What is CSPM?
(Cloud Security Posture Management)

What is CSPM?

Cloud security posture management (CSPM) is a category of automated data security solution that manages monitoring, identification, alerting, and remediation of compliance risks and misconfigurations in cloud environments. One of its most critical functions is continuous monitoring for gaps in the way security policies are enforced.

In its Innovation Insight for Cloud Security Posture Management report, analyst firm Gartner defined CSPM as a category of products that automate security and compliance assurance and address the need for proper control over cloud infrastructure configurations. In 2020, according to Gartner, the adoption of CSPM solutions was strong, projected to reach 25% in just a few years as more organizations recognize them as must-have cloud security tools.

 

Why do we need CSPM?

The adoption of cloud services and cloud-based applications has been a boon to businesses and employees, enabling new levels of productivity and flexibility. As these tools are open to the internet and readily available to anyone, they can expose businesses to greater risk of cybersecurity threats, including data breaches. Despite training and everyone’s best efforts, vulnerabilities remain and security issues arise, putting sensitive data at risk. IT security, risk, and business leaders constantly work to address:

  • Data breaches resulting from misconfigurations of cloud infrastructure, which can expose enormous amounts of sensitive data, leading to legal liability and financial losses.
  • Continuous compliance for cloud apps and workloads, which is impossible to achieve using traditional on-premises tools and processes.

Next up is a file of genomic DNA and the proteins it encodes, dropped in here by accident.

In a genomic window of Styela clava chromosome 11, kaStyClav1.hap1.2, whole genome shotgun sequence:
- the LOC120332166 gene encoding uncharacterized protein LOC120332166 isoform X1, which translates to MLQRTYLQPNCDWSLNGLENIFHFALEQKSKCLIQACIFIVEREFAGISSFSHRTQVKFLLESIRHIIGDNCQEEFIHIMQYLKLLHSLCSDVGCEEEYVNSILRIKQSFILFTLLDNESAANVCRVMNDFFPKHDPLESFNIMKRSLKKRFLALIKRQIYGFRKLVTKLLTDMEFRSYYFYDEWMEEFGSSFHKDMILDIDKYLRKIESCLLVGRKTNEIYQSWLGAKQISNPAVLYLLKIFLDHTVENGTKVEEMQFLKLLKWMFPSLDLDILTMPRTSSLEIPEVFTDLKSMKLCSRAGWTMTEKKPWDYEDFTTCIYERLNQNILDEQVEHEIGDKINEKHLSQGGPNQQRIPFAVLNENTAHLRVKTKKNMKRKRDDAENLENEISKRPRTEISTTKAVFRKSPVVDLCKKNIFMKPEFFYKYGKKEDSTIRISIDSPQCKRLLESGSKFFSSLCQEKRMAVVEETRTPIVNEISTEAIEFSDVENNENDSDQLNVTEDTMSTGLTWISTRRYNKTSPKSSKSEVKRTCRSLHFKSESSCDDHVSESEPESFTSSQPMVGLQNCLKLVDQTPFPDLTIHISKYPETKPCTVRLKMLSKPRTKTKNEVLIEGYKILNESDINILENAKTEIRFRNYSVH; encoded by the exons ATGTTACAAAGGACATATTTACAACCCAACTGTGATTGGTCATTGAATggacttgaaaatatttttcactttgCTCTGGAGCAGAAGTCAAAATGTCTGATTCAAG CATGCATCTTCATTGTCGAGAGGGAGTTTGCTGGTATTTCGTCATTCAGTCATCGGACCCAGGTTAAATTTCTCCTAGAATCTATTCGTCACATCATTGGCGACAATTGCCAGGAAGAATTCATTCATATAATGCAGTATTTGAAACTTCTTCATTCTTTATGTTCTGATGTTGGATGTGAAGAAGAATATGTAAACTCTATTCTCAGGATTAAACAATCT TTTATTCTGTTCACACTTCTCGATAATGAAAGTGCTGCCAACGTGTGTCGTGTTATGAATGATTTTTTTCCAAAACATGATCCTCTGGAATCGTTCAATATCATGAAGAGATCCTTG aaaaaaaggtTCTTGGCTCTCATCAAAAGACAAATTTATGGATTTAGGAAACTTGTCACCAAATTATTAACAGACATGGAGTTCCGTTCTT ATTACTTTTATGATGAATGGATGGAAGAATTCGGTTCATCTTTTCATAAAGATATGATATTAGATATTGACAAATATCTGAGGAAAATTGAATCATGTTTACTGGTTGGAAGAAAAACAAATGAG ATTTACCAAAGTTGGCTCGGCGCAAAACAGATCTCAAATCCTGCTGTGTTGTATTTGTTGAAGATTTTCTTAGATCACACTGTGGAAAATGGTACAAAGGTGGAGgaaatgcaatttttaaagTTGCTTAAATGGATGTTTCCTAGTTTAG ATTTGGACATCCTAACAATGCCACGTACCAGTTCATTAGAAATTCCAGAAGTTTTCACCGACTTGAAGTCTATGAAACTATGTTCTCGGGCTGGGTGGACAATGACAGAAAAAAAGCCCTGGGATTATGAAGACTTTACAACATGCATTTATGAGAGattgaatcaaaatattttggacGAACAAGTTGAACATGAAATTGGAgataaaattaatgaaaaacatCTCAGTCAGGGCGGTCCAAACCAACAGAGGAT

• Challenges implementing cloud governance (visibility, permissions, policy enforcement across business units, lack of knowledge about cloud security controls), which grow alongside cloud adoption within the organization.

Among these, data breaches receive the most attention and account for the greatest damage. For example:

  • The IBM Cost of a Data Breach 2019 report estimated the average cost of a breach at US$8.2 million in the US and $3.9 million globally. The loss of customer trust and the resulting loss of business is the largest component of this average cost calculation.
  • A 2020 report from Risk Based Security shows 15 billion records exposed in 2019, a significant jump from previous years. Four breaches caused by misconfigured databases exposed 6.7 billion records in Q4 2019.
  • The IBM X-Force Threat Intelligence Index 2020 report showed a nearly tenfold year-over-year increase in records exposed due to misconfigurations, accounting for 86% of the total records compromised in 2019.

Zscaler CSPM at a Glance

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Zscaler CSPM

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Zscaler CSPM at a Glance

Zscaler Cloud Configuration Security (CSPM)

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Cloud native applications require different rules and techniques, leading to the development of cloud workload protection platforms (CWPP). But as the applications grow increasingly dynamic, the security options need to shift as well. Combining CWPP with CSPM tools accounts for all evolution in security needs.

Gartner, Top 9 Security and Risk Trends for 2020

 

How does CSPM work?

Broadly speaking, CSPM protects you in three ways:

  1. Provides visibility into your cloud assets and configurations. Enterprise CSPM discovers misconfigurations, changes in policy or metadata, and more, and helps you manage all these policies through a centralized console.
  2. Manages and remediates misconfigurations. By comparing your cloud configurations against industry standards and other pre-built rules, CSPM reduces human error that can increase your risk of costly breaches.
  3. Discovers new potential threats. CSPM monitors your cloud environments in real time for inappropriate access and anomalies that may indicate malicious activity.

 

What are the key capabilities of CSPM?

Let's look at what CSPM can do in more detail. CSPM services can take advantage of automation capabilities to correct issues without human intervention or delay, conducting continuous monitoring as they: